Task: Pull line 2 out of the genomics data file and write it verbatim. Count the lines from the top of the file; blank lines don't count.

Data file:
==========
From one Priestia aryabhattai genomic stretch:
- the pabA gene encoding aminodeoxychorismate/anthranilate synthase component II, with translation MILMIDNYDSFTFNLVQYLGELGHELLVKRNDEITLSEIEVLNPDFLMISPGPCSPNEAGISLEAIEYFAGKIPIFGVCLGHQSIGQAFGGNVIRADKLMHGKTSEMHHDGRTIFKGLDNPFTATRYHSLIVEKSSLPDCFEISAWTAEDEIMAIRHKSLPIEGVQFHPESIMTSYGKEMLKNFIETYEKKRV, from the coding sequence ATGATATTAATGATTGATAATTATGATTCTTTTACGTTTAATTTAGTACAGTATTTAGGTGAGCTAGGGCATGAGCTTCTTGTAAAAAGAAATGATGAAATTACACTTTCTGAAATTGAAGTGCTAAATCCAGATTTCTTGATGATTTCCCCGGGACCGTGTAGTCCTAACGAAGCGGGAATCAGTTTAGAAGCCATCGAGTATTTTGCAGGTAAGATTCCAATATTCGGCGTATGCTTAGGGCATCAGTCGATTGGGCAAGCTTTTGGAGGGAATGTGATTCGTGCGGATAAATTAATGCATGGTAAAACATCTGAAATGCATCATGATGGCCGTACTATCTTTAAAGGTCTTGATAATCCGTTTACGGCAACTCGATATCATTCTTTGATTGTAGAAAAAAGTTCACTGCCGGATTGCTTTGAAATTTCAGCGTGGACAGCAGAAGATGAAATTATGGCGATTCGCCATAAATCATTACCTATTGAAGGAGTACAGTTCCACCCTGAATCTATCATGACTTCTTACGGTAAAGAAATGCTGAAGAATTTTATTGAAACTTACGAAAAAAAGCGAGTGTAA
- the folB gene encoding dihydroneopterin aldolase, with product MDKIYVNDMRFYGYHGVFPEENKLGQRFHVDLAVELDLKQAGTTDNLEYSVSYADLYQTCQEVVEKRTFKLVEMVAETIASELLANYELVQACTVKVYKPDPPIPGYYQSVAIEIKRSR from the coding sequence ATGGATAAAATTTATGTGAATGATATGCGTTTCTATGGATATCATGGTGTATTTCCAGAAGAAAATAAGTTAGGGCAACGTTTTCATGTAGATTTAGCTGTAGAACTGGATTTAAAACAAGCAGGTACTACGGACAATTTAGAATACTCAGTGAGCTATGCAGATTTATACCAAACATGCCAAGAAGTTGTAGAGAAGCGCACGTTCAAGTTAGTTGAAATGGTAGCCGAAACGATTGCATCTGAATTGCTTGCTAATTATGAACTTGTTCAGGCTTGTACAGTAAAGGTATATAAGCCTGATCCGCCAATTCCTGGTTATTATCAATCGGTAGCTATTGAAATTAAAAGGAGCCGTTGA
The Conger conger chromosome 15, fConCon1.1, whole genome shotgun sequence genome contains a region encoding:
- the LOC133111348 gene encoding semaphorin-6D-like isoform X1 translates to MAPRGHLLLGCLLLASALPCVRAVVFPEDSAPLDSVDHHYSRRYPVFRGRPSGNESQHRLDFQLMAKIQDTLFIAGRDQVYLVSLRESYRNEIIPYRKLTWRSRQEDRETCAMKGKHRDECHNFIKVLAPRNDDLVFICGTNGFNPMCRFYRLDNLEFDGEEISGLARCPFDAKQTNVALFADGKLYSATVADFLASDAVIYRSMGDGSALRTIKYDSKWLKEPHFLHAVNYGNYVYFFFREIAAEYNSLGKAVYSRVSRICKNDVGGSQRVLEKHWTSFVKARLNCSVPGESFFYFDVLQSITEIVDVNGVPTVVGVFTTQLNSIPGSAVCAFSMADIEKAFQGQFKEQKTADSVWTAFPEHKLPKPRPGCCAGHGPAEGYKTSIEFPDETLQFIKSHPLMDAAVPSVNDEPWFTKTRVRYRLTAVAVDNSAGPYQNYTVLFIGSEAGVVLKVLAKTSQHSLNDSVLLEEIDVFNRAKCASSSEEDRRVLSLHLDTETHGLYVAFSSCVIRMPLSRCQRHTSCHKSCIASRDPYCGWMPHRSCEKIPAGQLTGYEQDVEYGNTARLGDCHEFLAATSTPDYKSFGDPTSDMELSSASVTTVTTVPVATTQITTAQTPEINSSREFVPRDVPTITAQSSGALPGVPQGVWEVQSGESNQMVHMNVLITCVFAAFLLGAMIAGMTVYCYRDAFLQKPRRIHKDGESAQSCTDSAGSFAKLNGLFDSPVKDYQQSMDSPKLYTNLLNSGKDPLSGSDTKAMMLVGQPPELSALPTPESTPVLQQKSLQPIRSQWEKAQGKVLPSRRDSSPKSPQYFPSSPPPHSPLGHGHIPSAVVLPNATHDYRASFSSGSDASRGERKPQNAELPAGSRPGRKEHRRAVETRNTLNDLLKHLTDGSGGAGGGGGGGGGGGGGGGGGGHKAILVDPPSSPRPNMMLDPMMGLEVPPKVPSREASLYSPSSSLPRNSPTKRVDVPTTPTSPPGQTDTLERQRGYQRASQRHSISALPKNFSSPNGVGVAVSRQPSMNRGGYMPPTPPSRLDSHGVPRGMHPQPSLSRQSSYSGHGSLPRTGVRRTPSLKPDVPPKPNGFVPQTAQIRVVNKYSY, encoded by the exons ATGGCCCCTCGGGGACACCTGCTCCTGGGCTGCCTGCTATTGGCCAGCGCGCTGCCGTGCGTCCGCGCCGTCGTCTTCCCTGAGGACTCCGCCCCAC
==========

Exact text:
- the pabA gene encoding aminodeoxychorismate/anthranilate synthase component II, with translation MILMIDNYDSFTFNLVQYLGELGHELLVKRNDEITLSEIEVLNPDFLMISPGPCSPNEAGISLEAIEYFAGKIPIFGVCLGHQSIGQAFGGNVIRADKLMHGKTSEMHHDGRTIFKGLDNPFTATRYHSLIVEKSSLPDCFEISAWTAEDEIMAIRHKSLPIEGVQFHPESIMTSYGKEMLKNFIETYEKKRV, from the coding sequence ATGATATTAATGATTGATAATTATGATTCTTTTACGTTTAATTTAGTACAGTATTTAGGTGAGCTAGGGCATGAGCTTCTTGTAAAAAGAAATGATGAAATTACACTTTCTGAAATTGAAGTGCTAAATCCAGATTTCTTGATGATTTCCCCGGGACCGTGTAGTCCTAACGAAGCGGGAATCAGTTTAGAAGCCATCGAGTATTTTGCAGGTAAGATTCCAATATTCGGCGTATGCTTAGGGCATCAGTCGATTGGGCAAGCTTTTGGAGGGAATGTGATTCGTGCGGATAAATTAATGCATGGTAAAACATCTGAAATGCATCATGATGGCCGTACTATCTTTAAAGGTCTTGATAATCCGTTTACGGCAACTCGATATCATTCTTTGATTGTAGAAAAAAGTTCACTGCCGGATTGCTTTGAAATTTCAGCGTGGACAGCAGAAGATGAAATTATGGCGATTCGCCATAAATCATTACCTATTGAAGGAGTACAGTTCCACCCTGAATCTATCATGACTTCTTACGGTAAAGAAATGCTGAAGAATTTTATTGAAACTTACGAAAAAAAGCGAGTGTAA